Italian Agenda

After a long break from art and art history related things, I took a friend visiting from California to the Isabella Stewart Gardner Museum (one of my very favorite museums mostly because it is so unlike a museum).

The galleries are situated in a square surrounding the most wonderful courtyard. You cannot enter it, but you can overlook it from the Venetian windows on all sides, on the second and third floor. It is difficult to describe the experience of visiting this museum, it sweeps you in with a drama that is reminiscent of another era. No photography is allowed and certain rules are enforced, this is forgiven because it allows a sense of mystery and the collapse of time.

The objects in each gallery are not labelled, Sophia and I had fun testing ourselves (there are laminated maps in the corner). There were many high fives (art history nerds). She was especially impressed by Titian's Europa (1562).

We lingered for a very long time, taking in the diversity of the galleries, one of which was completely wallpapered with painted leather. Each room is an eclectic collection of objects, you could spend days discovering new things.

The week prior to this adventure, I took a trip to the Cambridge Antiques Market in search of some last minute wedding decor (my first time as maid of honor!). This place is amazing! I can't believe I've never been before especially since it's just down the street from my place. They have five floors full of fun stuff, all in good condition and reasonably priced. We were having so much fun (bride to be, Megan and I) looking at everything and squealing with delight. We were both smitten by a box of sassy Italian sunglasses, she picked up a purple pair (these became her "I'm freaking out and need to put on another persona" accessory) and I chose a neon lucite pair. I also snagged a luxurious leather purse, perfect for summer and made in Italy of course, as I was running out the door ($20 for the lot!).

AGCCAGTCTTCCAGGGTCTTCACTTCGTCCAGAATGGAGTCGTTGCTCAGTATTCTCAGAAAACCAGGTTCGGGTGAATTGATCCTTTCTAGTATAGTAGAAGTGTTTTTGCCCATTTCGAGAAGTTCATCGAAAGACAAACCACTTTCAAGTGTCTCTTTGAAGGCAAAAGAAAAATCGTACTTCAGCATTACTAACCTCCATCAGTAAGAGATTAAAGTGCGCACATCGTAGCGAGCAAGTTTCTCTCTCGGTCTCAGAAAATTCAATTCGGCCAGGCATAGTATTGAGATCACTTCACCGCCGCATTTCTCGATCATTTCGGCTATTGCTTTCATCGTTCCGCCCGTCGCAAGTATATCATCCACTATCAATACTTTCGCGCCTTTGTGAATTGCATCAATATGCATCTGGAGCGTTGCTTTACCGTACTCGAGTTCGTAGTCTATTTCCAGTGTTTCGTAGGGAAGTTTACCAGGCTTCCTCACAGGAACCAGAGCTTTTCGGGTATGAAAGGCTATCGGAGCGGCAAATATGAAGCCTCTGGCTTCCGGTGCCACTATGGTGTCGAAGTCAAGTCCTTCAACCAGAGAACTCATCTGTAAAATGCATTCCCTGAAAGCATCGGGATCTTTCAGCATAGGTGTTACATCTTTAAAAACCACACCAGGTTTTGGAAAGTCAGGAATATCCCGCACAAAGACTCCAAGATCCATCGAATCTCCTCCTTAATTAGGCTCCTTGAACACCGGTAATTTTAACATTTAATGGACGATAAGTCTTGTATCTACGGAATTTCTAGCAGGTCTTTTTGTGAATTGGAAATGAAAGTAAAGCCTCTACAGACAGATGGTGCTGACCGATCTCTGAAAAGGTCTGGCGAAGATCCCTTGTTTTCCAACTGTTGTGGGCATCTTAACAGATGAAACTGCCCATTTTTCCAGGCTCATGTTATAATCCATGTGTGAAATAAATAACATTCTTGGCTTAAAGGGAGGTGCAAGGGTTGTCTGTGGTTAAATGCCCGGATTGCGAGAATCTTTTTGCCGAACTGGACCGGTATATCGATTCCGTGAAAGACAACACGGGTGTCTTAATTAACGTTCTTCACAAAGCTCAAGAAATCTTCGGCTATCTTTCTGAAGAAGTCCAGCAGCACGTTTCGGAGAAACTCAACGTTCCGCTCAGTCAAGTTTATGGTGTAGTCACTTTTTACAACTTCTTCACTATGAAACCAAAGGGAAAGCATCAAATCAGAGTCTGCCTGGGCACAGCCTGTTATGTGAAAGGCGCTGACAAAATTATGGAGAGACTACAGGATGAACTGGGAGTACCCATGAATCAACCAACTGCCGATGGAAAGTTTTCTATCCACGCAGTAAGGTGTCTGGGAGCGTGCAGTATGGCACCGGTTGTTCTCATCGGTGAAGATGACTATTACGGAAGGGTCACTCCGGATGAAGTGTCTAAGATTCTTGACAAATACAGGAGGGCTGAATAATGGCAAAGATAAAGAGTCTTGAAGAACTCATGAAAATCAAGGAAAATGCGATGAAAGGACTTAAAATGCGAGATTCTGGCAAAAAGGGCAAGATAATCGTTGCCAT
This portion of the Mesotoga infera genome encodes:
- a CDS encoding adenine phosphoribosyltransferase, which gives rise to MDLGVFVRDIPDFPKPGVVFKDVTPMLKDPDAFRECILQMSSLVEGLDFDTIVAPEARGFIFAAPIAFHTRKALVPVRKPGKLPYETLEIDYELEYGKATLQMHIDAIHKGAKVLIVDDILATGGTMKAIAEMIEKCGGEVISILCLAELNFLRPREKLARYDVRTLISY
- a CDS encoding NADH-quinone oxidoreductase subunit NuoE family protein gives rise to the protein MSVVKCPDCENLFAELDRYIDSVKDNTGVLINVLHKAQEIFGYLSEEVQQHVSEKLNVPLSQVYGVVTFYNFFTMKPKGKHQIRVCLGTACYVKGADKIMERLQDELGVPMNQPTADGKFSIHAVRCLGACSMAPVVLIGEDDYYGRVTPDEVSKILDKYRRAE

Photo by Sophia Quach McCabe
Photo by Sophia Quach McCabe

Ready with my outfit, we put on Antonioni's Red Desert (1964).  

Screenshot from Red Desert.

The photography reminded me so much of Philadelphian artist Charles Sheeler (although Leger is said to be the inspiring artist).

Categorized as a Precisionist, Sheeler is known for flat panels of color and creating industrial atmospheres that give off a sense of religious expression. I am very drawn to his pictures. I like the juxtaposition of hard modern lines and dreamy environments.

Sheeler, Amoskeag Canal, 1948.

Monica Vitti.

Sheeler, Side of White Barn, 1915. Photograph.

Oh and Monica Vitti, amazing as always!

Sheeler, River Rouge Plant, 1932.
Sheeler, Architectural Cadences, 1954.

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